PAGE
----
Atul Kasbekar, Francesca Lavazza and others talk about the making of their iconic calendars for 2021
What can one say about 2020 that hasn’t been said already? In the words of Taylor Swift, it’s best to ‘shake it off’ and step into 2021 with renewed hope. As we start a fresh new journey around the sun, we take a look at some of the most iconic calendars, from the Kingfisher Calendar by Atul Kasbekar to The New Humanity calendar by Lavazza, and get them to tell us about their experience conceptualising and creating them year after year, and the message they hope to spread.
Inspired by the places where it was shot — the beaches and backwaters of Kerala — the Kingfisher calendar for 2021 is no different than any of its previous 18 editions. As always, it delivers on glamour, beauty and is testament to the extraordinary skills of celebrated photographer Atul Kasbekar. “I have visited Kerala many times but never in a professional capacity. Therefore, I was thrilled and the entire journey of shooting the calendar in ‘God’s own country’ was an absolute delight. The dancing shadows of the meandering water bodies, the lush emerald greenery, the wonderful hotels and the amiable people made this place the perfect choice for the 2021 calendar,” shares Atul. However, given the current situation, a lot of measures needed to be taken to ensure safety. “We worked in a relative bubble where no one was allowed to go outside of the hotel and meals were strictly monitored at closed-off buffet areas. The wearing of masks was mandatory at all times, as was social distancing,” he reveals.
The calendar is graced by five models — Gehna Mahiarya, Krithika Babu, Adline Castelino, Sumita Bhandari and Anukreethy Vas — all handpicked by Atul, who explains that while choosing the models, he was looking at their fitness and confidence more than anything else. “It is a myth that you need to be skinny. What you need to be is extremely fit and athletic. I particularly think that a body that has been trained through yoga and pilates lends itself to be in the best possible shape for a swimsuit image. And at the end of the day, it’s also about confidence,” he says.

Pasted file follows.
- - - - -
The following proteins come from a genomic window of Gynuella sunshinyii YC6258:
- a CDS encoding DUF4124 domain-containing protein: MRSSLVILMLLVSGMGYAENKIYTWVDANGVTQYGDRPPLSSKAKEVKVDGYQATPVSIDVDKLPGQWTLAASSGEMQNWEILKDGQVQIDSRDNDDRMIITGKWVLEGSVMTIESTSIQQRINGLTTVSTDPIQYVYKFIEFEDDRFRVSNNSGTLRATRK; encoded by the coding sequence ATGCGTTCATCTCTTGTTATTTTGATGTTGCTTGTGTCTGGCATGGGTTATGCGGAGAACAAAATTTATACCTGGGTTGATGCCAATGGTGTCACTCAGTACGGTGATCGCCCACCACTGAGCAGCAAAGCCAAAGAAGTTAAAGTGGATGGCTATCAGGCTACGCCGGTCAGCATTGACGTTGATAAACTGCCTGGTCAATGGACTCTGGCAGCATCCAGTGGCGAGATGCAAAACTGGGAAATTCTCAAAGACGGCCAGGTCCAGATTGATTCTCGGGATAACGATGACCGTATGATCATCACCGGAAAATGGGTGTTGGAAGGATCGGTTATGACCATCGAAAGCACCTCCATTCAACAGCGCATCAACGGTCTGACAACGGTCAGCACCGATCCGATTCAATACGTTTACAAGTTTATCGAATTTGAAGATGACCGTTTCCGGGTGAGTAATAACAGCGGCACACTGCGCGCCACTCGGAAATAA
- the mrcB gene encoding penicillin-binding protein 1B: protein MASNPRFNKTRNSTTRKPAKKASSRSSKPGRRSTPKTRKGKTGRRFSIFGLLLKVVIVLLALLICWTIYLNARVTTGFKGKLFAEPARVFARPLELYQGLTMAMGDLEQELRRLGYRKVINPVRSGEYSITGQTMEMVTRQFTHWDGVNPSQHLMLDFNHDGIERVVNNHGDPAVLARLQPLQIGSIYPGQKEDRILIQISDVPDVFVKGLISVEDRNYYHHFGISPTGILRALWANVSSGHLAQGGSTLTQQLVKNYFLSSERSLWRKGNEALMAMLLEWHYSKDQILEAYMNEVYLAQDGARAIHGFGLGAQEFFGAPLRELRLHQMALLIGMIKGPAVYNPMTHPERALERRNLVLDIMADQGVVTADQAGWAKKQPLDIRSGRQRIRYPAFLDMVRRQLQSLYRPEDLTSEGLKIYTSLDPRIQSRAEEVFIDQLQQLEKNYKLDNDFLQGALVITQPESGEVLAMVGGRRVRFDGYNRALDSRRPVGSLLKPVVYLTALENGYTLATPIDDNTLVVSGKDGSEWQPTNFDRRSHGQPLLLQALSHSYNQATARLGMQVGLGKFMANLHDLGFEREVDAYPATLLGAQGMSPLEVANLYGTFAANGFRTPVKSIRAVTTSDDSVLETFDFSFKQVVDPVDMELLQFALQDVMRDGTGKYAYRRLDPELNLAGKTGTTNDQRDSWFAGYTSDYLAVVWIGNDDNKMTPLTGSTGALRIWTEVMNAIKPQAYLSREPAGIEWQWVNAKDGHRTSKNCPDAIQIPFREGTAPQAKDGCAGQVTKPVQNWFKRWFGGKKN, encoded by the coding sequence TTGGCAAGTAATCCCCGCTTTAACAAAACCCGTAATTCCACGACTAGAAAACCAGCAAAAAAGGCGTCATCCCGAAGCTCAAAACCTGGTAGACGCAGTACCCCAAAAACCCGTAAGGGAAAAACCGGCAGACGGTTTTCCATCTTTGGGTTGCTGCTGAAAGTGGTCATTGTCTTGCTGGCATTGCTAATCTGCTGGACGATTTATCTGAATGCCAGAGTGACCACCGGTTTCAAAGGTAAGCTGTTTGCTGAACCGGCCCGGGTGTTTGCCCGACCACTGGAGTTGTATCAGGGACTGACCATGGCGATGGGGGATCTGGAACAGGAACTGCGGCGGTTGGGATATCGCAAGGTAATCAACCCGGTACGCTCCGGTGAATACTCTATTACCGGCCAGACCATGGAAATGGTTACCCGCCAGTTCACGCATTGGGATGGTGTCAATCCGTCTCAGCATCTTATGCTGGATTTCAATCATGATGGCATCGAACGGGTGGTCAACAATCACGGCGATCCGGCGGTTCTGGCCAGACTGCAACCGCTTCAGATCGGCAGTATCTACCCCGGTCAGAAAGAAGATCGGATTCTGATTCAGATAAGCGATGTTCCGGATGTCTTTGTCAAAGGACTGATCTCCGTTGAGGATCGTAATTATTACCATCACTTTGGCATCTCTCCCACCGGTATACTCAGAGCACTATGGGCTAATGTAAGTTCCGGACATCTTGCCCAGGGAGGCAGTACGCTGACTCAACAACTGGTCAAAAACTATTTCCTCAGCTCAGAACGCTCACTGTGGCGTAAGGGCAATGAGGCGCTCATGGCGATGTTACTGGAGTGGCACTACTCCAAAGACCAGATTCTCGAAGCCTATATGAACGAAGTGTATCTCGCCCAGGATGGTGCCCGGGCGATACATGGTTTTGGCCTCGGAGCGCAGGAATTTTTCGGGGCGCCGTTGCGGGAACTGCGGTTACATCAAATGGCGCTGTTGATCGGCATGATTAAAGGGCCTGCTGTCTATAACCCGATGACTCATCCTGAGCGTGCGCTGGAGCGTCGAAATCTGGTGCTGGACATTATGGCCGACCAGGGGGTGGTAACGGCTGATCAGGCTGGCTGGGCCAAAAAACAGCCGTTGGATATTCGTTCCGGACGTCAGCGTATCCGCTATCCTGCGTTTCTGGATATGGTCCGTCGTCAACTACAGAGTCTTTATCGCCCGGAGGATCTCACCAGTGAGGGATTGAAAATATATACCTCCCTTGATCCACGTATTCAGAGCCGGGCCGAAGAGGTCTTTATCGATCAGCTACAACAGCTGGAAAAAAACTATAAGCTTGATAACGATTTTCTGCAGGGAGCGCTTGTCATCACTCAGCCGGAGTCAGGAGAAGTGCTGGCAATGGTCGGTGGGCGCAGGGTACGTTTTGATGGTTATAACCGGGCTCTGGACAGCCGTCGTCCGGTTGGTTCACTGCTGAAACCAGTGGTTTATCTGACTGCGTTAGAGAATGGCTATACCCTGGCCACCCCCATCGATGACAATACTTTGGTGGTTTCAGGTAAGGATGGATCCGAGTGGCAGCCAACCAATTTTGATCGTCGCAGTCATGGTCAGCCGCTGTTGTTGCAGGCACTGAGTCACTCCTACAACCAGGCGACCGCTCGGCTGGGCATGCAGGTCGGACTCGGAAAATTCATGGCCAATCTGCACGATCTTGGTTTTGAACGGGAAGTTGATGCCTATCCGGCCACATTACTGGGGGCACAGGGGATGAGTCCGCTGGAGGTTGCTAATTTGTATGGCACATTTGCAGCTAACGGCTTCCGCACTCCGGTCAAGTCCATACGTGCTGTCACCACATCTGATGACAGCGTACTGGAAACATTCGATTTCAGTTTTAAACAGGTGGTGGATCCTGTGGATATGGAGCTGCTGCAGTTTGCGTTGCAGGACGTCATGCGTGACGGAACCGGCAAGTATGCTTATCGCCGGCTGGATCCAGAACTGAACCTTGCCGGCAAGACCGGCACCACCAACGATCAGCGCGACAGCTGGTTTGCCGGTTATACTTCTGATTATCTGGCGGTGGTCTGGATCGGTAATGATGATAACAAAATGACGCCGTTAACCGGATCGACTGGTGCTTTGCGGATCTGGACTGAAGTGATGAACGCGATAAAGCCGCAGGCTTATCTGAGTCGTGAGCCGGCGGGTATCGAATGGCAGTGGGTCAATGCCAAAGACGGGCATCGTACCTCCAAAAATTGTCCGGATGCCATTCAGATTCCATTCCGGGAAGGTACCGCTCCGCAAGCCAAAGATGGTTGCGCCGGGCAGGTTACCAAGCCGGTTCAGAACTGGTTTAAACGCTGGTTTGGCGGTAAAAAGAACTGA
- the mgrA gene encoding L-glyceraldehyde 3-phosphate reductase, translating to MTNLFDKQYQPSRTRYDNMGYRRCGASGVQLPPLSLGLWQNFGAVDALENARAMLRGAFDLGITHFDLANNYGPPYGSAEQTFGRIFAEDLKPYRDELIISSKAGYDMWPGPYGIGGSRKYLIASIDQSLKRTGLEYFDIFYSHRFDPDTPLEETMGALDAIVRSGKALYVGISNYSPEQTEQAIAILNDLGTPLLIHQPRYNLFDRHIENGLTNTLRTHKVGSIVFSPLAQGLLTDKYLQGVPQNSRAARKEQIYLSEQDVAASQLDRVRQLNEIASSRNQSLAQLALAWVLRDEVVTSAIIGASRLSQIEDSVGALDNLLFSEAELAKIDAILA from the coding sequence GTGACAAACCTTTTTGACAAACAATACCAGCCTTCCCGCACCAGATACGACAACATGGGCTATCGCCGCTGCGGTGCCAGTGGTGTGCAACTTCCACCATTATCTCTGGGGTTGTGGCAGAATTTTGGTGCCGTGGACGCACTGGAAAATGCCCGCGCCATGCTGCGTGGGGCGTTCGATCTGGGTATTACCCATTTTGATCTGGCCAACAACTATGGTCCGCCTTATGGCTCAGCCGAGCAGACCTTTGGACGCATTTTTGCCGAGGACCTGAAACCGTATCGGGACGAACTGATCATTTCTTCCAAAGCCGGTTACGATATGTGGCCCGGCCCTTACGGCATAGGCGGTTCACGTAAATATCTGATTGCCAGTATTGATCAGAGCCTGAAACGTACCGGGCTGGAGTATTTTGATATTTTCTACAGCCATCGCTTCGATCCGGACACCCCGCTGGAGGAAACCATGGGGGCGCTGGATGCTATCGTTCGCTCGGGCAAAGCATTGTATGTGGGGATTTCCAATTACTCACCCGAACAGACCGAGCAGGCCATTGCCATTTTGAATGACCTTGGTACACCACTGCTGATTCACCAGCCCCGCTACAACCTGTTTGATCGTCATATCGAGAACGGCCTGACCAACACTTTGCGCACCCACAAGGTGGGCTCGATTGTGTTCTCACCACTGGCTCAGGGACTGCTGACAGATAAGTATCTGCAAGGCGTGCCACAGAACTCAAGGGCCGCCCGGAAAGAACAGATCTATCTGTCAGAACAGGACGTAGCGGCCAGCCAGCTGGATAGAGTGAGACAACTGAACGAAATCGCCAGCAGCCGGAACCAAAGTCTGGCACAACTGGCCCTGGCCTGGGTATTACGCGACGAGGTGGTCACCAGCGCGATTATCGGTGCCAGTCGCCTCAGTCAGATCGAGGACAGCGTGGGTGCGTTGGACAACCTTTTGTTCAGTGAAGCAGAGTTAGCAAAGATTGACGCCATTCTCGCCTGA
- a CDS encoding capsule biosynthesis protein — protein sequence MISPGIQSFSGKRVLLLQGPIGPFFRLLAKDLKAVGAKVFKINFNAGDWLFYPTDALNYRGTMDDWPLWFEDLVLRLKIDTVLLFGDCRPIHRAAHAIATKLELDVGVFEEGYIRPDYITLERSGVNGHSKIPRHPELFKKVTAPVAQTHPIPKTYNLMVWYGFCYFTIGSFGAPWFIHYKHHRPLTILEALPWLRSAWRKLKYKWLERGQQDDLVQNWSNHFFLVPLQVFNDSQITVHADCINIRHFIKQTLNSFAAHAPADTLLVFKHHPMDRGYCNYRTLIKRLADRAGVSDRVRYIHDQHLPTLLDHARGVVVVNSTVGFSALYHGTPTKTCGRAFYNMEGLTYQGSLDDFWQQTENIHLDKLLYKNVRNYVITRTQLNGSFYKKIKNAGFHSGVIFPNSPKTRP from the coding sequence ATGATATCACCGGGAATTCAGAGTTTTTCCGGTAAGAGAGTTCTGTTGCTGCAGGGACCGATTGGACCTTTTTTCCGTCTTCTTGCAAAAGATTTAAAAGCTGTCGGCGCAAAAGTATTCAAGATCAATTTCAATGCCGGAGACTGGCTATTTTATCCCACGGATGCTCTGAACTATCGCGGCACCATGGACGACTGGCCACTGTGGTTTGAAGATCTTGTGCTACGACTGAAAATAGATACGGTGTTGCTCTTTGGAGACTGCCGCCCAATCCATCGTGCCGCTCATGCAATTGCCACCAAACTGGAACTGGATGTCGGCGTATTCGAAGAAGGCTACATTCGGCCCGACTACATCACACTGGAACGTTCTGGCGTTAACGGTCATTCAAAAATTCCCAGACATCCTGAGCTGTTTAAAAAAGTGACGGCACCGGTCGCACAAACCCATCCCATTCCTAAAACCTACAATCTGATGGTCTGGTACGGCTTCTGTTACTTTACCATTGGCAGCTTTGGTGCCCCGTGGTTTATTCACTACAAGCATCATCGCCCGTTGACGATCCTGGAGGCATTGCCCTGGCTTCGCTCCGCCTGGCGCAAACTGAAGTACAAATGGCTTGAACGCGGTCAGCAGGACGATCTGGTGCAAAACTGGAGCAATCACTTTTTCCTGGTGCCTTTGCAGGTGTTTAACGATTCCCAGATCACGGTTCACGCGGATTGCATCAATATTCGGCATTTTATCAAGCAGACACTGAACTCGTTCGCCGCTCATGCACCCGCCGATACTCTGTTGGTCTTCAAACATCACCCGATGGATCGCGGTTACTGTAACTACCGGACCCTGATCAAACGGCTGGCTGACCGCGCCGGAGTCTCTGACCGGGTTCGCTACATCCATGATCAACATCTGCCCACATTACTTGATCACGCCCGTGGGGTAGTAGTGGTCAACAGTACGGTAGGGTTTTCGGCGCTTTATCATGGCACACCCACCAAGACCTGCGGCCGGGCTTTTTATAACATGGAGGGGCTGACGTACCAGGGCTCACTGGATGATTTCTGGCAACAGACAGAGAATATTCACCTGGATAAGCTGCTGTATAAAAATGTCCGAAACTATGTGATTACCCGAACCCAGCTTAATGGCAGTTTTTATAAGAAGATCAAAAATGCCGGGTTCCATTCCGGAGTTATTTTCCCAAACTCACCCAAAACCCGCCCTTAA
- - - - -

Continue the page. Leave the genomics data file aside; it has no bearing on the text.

The New Humanity
What is your idea of humanity? This was the question put to 13 photographers and artists to create The New Humanity, the 2021 calendar by Lavazza, the iconic 130-year-old family-run coffee company with origins in Turin, Italy. For Italy-based photographer Charlie Davoli, the answer was a surreal representation or response to the ongoing pandemic, where models are pictured in a lush, manicured garden located inside a narrow room, and for Martha Cooper, an American photojournalist, it was a collage of pictures taken from the exact same spot, of a street below, capturing people from different cross sections of society. A few other examples include a child wearing a nurse’s hat looking out the window of a car, a crush of vibrantly dressed dancers underwater — almost like a Baroque painting, and an older man covered in roots and branches to signify a return to simpler times. “For Lavazza, The New Humanity represents not only a new narrative direction, but also an artistic vanguard. The origins of the 2021 Lavazza calendar are very close, because the concept was devised and decided on at a very particular time, from an emotional perspective too: the March lockdown,” says Francesca Lavazza. “Around us, we wanted the people from the Lavazza universe and beyond, and together we worked to inspire suggestions, themes and ideas that can convey the sense of a new humanity,” she adds. This is the 29th edition of the calendar, and for the first time, Lavazza has decided to donate part of the proceeds to Save the Children, an India-based NGO.